I never thought that after living with HIV for more than 20 years that I would have to worry about Coronary Artery Disease (CAD).
But there I was, in March of 2004, thinking that I had dodged the HIV bullet after many combinations of therapy, my T-cells stable and viral load undetectable, working at a job I loved, in a long-term relationship of 10 years and pretty happy with my life.
Then one Sunday, I noticed what I thought to be a re-occurrence of peripheral neuropathy (PN), only this time it was affecting my hands and arms. I thought to myself, "You beat it in your legs, so you can do so in your arms."
Except there was a difference this time. It was not constant, and I was feeling the tingling and numbness more in my left arm than the right arm.
Now, I had been through enough health crises over the last 22 years that I pretty much knew, or I thought I did, how to handle most anything that came my way. In 1998 I was reduced to using a cane or wheelchair for months due to the PN in my legs, had been through numerous other neurological episodes, a scare with a lump on my breast, asthma, COPD [Chronic Obstructive Pulmonary Disease, often referred to as emphysema] -- the list could go on forever.
Yet, I was feeling good except for the tingling. After three days of hounding by my partner, I called my doctor's office to get an appointment, described the symptoms to the receptionist, and all of a sudden one of the other docs in the office was on the phone, asking all sorts of questions that I don't even remember now. He wanted me to go right to the emergency room. I assured him that this was not urgent, as it had been going on for so many days, so reluctantly, I was given an appointment for later that afternoon.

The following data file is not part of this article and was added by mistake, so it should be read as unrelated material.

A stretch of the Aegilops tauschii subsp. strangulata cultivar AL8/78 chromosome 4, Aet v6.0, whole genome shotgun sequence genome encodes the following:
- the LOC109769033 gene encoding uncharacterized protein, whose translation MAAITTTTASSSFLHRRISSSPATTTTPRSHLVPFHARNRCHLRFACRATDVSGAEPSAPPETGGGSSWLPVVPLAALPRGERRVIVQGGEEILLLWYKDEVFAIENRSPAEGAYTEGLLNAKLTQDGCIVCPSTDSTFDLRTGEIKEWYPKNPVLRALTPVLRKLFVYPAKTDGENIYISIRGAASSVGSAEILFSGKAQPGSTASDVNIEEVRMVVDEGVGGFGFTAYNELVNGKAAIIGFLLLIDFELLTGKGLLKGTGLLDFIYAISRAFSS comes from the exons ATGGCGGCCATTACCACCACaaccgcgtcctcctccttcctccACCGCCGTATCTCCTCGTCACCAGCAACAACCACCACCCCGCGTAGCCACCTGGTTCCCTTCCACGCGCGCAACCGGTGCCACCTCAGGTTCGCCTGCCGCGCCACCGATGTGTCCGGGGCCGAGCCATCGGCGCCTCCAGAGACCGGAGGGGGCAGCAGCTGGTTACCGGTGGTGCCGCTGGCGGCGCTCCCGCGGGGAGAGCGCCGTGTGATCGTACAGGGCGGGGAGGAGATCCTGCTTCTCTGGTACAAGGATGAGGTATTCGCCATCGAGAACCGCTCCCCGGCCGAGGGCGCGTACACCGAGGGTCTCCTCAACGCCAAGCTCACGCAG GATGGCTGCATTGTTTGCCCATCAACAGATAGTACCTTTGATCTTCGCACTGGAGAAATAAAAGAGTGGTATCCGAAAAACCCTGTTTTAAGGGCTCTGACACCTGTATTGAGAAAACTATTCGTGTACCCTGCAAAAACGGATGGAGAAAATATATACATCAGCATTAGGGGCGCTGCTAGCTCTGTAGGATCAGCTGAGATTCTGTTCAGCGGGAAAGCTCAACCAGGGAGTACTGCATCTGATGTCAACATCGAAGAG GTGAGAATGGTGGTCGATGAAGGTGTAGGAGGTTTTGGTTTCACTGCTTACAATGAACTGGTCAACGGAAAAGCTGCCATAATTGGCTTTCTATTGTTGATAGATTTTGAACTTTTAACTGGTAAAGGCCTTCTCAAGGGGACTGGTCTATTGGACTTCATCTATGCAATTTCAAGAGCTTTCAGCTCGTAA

After the conversation with the doc, I was a bit worried about what was happening, but continued with my work and left the office a little early to make the appointment.
After my doc examined me and determined that my pulse was normal and blood pressure was good, he decided to do an EKG, which also was normal. After a few minutes, he reappeared with a nitroglycerin tablet, and asked me to put it under my tongue and let it dissolve, and told me to relax and lay down for about five minutes.
When he came back into the room, I was amazed that I felt much better, the tingling was gone, and I felt as though I had regained my usual energy level. The doctor was not as happy as I was. He told me that I needed to go to the emergency room for further blood work and a few tests, and even gave me cab fare, so I wouldn't waste time looking for an ATM to get some cash.
Not thinking this could really be a heart attack, as I had seen plenty of them on TV and knew the tell-tale signs (crushing chest pain, collapse, etc.), I had the cab drop me off in front of the hospital instead of at the emergency room, so I could have a cigarette and call my partner. When I reached him he was about an hour away, coming home from work, so I suggested that by the time he could get to the hospital, I would be finished, and we could go out for drinks and dinner. Call me a denialist!
By the time he arrived, I had been poked and prodded by so many people I was losing count, but it was clear that we wouldn't be going out for dinner.
Within a couple of hours, I was wheeled into a catheterization laboratory, and when all was said and done, we were told that I had 100% blockage in one vein, 80% in two, and 60% in two others, in addition to 80% in a vein in my leg, and would be undergoing quintuple bypass surgery the next morning.
I must say that I am a little foggy about the next two days, but was walking and visiting with family and friends 24 hours after surgery, which was a great relief. The cardiac surgeon told us that I was his third HIV-positive case in as many months.